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A flock of crows

a harbinger of what was to come

By Frances TaylorPublished 2 years ago 3 min read
A flock of crows
Photo by Pelly Benassi on Unsplash

I opened the door for her and she pointed toward the sky. "Look at that,'' she said. I looked up and for a few seconds a giant flock of crows darkened the sky. "Wow,' I said, and invited her in.

We sat down for a talk. I hadn't seen her for a week or so, and but our conversation is often the same. I work in a recovery program, and I am in recovery myself for over 20 years. I again offered her the services of our program to help her quit drinking. Her life is unmanageable, she admits that. She has been homeless for the past few years and winter is again approaching. She was shaking at the thought of what was to come, a cold lonely and dangerous experience she knew only too well.

I once asked her what her goals for her life were, where she wanted to go.

" I want my own house or apartment, a car, a job, I've had all that once,'' she said. For a moment, she reflected on the impact alcohol has had in her life. "I don't want to stop drinking. I can stop. I've done it before. I just don't want to do it right now.''

And this time again, her answer is no, that our kind of help is not what she needs. "I don't talk to anyone clinical, that is not what I need,'' she said. She said something about being able to come and go as she pleased, business to take care of. Being surrounded by four walls, talking to some therapist or group was not what she was interested in.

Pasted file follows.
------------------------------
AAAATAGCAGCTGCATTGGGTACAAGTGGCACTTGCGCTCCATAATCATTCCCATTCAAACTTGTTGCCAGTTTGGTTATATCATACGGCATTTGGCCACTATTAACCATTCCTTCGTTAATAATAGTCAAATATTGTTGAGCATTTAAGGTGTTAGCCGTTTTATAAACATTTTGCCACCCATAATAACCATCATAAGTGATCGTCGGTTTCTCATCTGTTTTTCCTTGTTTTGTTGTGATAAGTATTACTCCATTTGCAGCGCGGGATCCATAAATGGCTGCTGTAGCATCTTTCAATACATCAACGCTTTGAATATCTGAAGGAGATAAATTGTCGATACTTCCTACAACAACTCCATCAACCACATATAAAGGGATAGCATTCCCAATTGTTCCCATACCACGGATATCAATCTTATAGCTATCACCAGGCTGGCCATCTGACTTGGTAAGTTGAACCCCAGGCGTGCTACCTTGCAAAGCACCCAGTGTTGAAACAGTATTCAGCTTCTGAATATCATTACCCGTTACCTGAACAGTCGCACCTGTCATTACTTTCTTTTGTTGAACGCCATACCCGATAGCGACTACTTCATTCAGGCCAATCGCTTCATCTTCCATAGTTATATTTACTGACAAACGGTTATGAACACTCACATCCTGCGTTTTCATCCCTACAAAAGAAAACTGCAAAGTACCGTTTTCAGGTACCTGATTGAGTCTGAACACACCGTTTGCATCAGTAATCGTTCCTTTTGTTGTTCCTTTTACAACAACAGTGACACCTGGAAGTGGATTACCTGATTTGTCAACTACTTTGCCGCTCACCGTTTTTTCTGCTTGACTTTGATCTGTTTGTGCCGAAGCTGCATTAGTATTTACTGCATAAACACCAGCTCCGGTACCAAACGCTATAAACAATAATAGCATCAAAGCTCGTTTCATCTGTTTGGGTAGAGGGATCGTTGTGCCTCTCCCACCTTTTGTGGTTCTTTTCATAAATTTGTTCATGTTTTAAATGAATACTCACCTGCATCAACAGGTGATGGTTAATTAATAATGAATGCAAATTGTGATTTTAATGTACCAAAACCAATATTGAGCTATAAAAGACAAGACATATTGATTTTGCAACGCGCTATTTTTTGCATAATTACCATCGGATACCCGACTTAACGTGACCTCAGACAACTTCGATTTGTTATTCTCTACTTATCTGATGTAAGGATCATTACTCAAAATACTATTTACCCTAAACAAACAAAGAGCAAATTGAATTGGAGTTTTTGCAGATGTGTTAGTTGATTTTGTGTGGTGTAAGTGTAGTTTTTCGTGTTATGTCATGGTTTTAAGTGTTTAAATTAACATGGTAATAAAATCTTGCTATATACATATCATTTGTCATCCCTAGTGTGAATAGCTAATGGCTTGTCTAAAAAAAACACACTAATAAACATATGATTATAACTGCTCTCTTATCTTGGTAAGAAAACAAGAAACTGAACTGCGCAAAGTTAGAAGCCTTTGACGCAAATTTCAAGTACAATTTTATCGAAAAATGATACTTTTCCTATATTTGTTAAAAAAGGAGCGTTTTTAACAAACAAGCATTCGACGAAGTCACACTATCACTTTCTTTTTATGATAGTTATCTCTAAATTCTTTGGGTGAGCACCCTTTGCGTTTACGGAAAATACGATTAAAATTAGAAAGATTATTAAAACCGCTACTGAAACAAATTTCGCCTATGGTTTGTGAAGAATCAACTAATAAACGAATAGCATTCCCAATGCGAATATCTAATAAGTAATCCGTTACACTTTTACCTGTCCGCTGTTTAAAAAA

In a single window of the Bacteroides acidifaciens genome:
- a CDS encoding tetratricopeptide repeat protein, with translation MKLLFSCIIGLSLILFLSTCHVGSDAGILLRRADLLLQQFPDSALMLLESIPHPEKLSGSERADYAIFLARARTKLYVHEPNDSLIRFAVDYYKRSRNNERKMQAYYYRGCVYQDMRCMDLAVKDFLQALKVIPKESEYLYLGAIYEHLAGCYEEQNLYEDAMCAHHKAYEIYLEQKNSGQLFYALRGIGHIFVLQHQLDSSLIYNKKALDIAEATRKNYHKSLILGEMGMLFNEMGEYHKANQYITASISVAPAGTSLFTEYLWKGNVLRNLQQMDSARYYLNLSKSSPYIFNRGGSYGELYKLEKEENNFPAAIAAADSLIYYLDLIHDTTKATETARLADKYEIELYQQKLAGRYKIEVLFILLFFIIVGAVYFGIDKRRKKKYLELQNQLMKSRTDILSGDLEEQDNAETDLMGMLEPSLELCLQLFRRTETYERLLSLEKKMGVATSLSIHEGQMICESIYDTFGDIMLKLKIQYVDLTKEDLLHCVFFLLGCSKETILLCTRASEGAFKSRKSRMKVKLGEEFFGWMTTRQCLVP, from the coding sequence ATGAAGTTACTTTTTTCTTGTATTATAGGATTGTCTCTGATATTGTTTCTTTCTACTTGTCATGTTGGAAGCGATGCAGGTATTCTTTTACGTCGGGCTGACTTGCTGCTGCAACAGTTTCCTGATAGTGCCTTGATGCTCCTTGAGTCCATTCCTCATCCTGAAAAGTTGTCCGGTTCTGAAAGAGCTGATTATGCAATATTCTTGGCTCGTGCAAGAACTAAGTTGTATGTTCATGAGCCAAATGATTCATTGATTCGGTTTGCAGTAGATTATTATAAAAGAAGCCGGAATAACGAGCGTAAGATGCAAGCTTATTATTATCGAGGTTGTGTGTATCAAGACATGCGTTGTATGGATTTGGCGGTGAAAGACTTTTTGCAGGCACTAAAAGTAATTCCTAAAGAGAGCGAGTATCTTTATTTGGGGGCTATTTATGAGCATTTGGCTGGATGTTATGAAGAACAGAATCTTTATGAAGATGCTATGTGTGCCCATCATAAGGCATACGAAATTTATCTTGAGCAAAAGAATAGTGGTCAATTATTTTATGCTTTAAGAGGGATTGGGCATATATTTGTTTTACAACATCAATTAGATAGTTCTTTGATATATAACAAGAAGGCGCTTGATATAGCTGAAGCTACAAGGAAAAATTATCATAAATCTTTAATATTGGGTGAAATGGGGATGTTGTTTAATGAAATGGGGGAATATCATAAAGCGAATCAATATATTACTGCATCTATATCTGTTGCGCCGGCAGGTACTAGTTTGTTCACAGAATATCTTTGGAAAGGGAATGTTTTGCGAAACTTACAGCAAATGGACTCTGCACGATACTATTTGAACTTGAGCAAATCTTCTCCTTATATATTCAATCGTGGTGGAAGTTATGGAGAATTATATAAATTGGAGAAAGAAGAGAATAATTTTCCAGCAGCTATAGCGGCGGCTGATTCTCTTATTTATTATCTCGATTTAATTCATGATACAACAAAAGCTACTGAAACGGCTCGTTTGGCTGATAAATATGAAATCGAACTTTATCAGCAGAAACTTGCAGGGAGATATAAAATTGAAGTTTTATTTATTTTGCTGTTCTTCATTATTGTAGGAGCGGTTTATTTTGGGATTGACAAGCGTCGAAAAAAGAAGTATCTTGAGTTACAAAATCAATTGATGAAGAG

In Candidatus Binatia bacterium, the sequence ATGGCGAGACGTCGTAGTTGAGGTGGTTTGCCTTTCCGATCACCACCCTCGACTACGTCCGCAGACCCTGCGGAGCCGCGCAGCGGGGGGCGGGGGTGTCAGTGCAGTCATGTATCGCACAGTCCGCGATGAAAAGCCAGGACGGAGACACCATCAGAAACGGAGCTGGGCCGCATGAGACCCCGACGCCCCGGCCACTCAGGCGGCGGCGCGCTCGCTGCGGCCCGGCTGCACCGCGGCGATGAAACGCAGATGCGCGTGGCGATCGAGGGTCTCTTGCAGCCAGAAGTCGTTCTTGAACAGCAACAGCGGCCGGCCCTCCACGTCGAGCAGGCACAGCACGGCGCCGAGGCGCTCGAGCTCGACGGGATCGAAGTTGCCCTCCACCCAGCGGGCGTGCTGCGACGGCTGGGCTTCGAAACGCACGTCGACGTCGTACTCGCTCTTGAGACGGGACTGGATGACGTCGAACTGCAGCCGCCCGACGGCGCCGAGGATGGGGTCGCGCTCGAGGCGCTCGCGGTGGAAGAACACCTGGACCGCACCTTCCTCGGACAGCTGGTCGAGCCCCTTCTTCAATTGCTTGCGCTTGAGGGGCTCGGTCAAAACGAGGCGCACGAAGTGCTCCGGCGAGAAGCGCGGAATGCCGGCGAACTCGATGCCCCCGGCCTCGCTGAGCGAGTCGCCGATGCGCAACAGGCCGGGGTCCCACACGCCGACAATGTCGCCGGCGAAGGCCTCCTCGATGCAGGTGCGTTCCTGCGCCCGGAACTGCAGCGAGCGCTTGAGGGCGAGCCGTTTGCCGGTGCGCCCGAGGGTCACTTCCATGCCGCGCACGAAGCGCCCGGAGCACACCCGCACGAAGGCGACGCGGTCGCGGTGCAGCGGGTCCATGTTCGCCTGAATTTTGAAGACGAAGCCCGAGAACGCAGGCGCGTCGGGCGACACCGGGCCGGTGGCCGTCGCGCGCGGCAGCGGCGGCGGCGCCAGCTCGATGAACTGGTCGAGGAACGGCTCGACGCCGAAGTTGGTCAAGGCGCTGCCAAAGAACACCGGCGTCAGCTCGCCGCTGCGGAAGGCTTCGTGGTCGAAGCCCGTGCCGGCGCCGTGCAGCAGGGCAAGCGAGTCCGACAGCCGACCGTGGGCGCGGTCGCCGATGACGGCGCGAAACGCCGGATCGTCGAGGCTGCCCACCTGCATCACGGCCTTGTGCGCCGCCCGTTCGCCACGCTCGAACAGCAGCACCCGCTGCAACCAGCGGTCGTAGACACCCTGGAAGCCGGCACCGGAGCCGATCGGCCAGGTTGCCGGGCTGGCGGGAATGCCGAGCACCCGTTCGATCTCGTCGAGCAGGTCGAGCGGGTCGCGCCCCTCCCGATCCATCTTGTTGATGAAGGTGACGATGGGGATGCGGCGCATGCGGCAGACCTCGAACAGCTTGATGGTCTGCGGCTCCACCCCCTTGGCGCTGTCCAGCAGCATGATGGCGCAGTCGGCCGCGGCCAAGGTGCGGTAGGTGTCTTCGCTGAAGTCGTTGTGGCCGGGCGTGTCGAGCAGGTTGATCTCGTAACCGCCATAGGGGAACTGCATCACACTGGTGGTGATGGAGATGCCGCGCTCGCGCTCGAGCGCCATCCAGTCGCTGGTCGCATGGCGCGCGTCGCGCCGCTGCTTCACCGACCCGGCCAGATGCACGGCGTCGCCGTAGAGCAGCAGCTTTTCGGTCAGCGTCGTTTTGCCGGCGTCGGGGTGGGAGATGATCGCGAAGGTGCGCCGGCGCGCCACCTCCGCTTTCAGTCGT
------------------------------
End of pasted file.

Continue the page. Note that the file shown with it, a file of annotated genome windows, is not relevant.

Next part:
Recovery is a gift once you have it, but its one you have to work for, a leap of faith to something you have never known is on the other side. Some people are never really able to envision that, and they cling to what they know, even as they gradually lose everything else.

I was able to offer her temporary respite from the driving rain that soaked had her belongings in the tent she used to sleep in the woods nearby. She had cried at the thought of having to sleep outside that night. She was one of few others there that evening nowhere else to go.

She was at first grateful, but during her stay her mood began to change. She became aggressive towards others there and paranoid about their intentions. "Make him sit down and stop looking at me,'' she hissed as another person in the program walked by without looking at her. "You're going to have to do something about him."

We realized that she was drinking while inside our facility, a definite no-no. I asked her to leave. She angrily snatched up her belonging, muttering curses under her breath, and went out into the night.

We wondered how long she could survive the way she was going, and a day or so later we got the answer. She was found to have died in the woods, most likely of hypothermia. Moments before I heard the news, I pulled up in my car and again saw a black flock of crows pass overhead. I wondered what it meant that I was one of the last people to see her, and that I had been the one that sent her back out in the rain that night. Someone from our program identified her body for the police. Her family lives out of town, possibly another state.

In my later discussion with colleagues, we agreed that we had done our best for her, that she had the right to make her own choices. And we are moving on, but still thinking about what might have been.


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